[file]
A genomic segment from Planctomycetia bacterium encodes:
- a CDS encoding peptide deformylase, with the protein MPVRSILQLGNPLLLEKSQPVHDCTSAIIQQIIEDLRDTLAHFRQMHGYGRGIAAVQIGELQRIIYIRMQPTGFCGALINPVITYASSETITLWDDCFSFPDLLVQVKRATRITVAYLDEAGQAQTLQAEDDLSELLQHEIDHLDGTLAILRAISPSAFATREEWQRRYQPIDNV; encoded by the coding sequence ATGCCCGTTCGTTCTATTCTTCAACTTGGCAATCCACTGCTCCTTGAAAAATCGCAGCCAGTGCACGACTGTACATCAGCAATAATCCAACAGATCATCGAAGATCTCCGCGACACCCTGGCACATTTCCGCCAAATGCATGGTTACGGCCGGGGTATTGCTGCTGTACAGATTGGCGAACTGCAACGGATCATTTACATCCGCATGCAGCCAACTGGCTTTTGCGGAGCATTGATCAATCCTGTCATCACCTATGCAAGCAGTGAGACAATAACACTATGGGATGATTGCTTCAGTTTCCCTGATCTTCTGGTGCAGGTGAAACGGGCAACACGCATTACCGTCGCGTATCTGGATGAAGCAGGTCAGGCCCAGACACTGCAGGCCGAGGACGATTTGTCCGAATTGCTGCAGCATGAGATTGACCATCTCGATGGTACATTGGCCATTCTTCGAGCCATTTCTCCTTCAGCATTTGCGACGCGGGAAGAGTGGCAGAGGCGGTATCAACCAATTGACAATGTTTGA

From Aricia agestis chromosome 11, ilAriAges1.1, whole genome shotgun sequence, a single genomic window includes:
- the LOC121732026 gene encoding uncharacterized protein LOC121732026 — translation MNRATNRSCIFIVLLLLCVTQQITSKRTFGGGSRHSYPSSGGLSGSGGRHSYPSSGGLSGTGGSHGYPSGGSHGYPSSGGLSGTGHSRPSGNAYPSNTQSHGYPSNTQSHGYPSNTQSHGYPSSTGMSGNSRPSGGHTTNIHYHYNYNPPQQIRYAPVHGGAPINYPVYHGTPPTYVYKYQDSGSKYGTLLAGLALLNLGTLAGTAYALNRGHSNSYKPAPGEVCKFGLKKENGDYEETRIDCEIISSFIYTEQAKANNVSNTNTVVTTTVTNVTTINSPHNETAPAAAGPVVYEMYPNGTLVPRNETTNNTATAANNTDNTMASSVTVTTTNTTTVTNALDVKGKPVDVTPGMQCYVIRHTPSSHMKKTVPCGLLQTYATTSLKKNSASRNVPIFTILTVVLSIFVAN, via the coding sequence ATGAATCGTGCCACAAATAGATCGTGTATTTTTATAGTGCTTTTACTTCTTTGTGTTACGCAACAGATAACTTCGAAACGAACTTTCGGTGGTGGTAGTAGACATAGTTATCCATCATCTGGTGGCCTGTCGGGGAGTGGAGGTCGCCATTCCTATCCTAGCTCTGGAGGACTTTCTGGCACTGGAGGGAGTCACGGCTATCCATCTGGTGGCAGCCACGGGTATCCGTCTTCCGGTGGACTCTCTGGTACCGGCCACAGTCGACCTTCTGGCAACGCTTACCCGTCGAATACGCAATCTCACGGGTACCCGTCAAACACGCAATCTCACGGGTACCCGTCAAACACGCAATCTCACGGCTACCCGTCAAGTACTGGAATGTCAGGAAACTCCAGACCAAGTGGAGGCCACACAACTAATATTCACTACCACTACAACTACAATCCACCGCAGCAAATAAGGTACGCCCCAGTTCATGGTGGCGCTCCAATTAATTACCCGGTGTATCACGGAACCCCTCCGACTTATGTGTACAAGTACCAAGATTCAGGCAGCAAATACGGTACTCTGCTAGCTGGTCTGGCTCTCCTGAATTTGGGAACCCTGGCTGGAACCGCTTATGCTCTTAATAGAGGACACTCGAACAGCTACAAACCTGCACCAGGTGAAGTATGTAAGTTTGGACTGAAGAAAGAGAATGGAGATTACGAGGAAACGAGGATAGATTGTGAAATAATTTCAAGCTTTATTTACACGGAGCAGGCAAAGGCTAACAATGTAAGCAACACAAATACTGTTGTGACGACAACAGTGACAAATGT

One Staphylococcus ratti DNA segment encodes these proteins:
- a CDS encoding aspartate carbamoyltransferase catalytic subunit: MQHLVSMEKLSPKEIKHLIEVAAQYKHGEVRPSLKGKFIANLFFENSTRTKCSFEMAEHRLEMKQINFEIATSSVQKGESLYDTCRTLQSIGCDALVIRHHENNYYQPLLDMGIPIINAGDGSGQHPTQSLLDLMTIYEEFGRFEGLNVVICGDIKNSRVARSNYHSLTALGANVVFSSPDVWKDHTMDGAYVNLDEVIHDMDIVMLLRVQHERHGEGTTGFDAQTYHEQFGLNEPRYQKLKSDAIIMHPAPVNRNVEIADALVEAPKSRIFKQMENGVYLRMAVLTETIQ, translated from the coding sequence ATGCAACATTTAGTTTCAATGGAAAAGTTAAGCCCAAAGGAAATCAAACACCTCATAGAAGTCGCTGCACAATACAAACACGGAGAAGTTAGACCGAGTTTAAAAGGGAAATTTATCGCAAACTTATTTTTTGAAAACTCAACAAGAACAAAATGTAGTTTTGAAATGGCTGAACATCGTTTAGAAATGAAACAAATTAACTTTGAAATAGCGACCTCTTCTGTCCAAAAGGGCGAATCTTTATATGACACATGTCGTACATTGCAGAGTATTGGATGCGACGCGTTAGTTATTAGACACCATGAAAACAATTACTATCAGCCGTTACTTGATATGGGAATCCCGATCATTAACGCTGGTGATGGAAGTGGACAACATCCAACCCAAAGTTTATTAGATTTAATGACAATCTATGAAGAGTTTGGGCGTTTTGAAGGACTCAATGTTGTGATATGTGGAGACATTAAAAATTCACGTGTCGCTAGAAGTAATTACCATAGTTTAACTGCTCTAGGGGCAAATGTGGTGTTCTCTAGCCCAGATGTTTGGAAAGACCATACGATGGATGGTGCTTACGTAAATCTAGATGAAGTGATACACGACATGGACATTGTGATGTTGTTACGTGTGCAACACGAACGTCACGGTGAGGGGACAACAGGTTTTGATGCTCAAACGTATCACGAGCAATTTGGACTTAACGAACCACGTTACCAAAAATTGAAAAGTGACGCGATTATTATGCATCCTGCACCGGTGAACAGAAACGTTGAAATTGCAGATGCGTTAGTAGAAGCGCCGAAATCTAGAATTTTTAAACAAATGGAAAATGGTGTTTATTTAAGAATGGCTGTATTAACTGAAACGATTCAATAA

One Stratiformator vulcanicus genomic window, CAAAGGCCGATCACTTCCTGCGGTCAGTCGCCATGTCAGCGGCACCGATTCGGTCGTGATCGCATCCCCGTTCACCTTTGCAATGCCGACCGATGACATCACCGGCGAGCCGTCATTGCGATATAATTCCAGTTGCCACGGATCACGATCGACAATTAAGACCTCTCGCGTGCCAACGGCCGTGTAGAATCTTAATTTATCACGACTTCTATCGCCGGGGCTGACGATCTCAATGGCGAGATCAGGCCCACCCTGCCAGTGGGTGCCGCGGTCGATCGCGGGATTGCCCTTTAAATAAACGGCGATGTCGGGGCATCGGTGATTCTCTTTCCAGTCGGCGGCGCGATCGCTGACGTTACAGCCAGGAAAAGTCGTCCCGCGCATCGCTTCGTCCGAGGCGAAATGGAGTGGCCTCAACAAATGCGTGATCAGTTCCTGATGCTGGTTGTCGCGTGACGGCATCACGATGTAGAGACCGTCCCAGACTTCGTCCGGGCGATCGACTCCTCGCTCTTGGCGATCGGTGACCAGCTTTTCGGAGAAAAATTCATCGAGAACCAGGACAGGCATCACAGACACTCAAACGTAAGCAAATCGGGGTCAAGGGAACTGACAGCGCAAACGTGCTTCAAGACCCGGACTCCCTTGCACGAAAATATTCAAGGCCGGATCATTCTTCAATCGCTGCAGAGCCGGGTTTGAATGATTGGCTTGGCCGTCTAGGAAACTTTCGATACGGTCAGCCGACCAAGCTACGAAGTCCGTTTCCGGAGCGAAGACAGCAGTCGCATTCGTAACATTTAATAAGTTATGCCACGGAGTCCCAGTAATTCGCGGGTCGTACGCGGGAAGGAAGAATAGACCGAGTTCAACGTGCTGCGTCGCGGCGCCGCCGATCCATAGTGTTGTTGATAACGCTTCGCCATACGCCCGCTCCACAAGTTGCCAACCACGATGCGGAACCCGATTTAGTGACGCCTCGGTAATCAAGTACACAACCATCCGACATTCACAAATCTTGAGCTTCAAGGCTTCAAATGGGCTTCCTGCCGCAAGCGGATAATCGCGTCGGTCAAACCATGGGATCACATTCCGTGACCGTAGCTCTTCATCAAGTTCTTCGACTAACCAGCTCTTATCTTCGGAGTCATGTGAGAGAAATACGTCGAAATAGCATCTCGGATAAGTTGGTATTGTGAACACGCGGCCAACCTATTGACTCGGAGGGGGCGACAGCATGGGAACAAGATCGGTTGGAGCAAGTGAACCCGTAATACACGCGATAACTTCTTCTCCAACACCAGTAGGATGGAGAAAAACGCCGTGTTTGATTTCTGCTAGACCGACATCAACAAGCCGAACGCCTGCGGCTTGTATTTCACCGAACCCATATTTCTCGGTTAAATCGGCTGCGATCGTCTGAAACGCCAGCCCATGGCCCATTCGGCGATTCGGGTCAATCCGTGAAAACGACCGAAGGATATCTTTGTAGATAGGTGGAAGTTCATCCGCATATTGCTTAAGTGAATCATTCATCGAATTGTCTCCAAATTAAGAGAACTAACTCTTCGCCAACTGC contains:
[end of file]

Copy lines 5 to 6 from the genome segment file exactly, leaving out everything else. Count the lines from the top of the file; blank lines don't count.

One Staphylococcus ratti DNA segment encodes these proteins:
- a CDS encoding aspartate carbamoyltransferase catalytic subunit: MQHLVSMEKLSPKEIKHLIEVAAQYKHGEVRPSLKGKFIANLFFENSTRTKCSFEMAEHRLEMKQINFEIATSSVQKGESLYDTCRTLQSIGCDALVIRHHENNYYQPLLDMGIPIINAGDGSGQHPTQSLLDLMTIYEEFGRFEGLNVVICGDIKNSRVARSNYHSLTALGANVVFSSPDVWKDHTMDGAYVNLDEVIHDMDIVMLLRVQHERHGEGTTGFDAQTYHEQFGLNEPRYQKLKSDAIIMHPAPVNRNVEIADALVEAPKSRIFKQMENGVYLRMAVLTETIQ, translated from the coding sequence ATGCAACATTTAGTTTCAATGGAAAAGTTAAGCCCAAAGGAAATCAAACACCTCATAGAAGTCGCTGCACAATACAAACACGGAGAAGTTAGACCGAGTTTAAAAGGGAAATTTATCGCAAACTTATTTTTTGAAAACTCAACAAGAACAAAATGTAGTTTTGAAATGGCTGAACATCGTTTAGAAATGAAACAAATTAACTTTGAAATAGCGACCTCTTCTGTCCAAAAGGGCGAATCTTTATATGACACATGTCGTACATTGCAGAGTATTGGATGCGACGCGTTAGTTATTAGACACCATGAAAACAATTACTATCAGCCGTTACTTGATATGGGAATCCCGATCATTAACGCTGGTGATGGAAGTGGACAACATCCAACCCAAAGTTTATTAGATTTAATGACAATCTATGAAGAGTTTGGGCGTTTTGAAGGACTCAATGTTGTGATATGTGGAGACATTAAAAATTCACGTGTCGCTAGAAGTAATTACCATAGTTTAACTGCTCTAGGGGCAAATGTGGTGTTCTCTAGCCCAGATGTTTGGAAAGACCATACGATGGATGGTGCTTACGTAAATCTAGATGAAGTGATACACGACATGGACATTGTGATGTTGTTACGTGTGCAACACGAACGTCACGGTGAGGGGACAACAGGTTTTGATGCTCAAACGTATCACGAGCAATTTGGACTTAACGAACCACGTTACCAAAAATTGAAAAGTGACGCGATTATTATGCATCCTGCACCGGTGAACAGAAACGTTGAAATTGCAGATGCGTTAGTAGAAGCGCCGAAATCTAGAATTTTTAAACAAATGGAAAATGGTGTTTATTTAAGAATGGCTGTATTAACTGAAACGATTCAATAA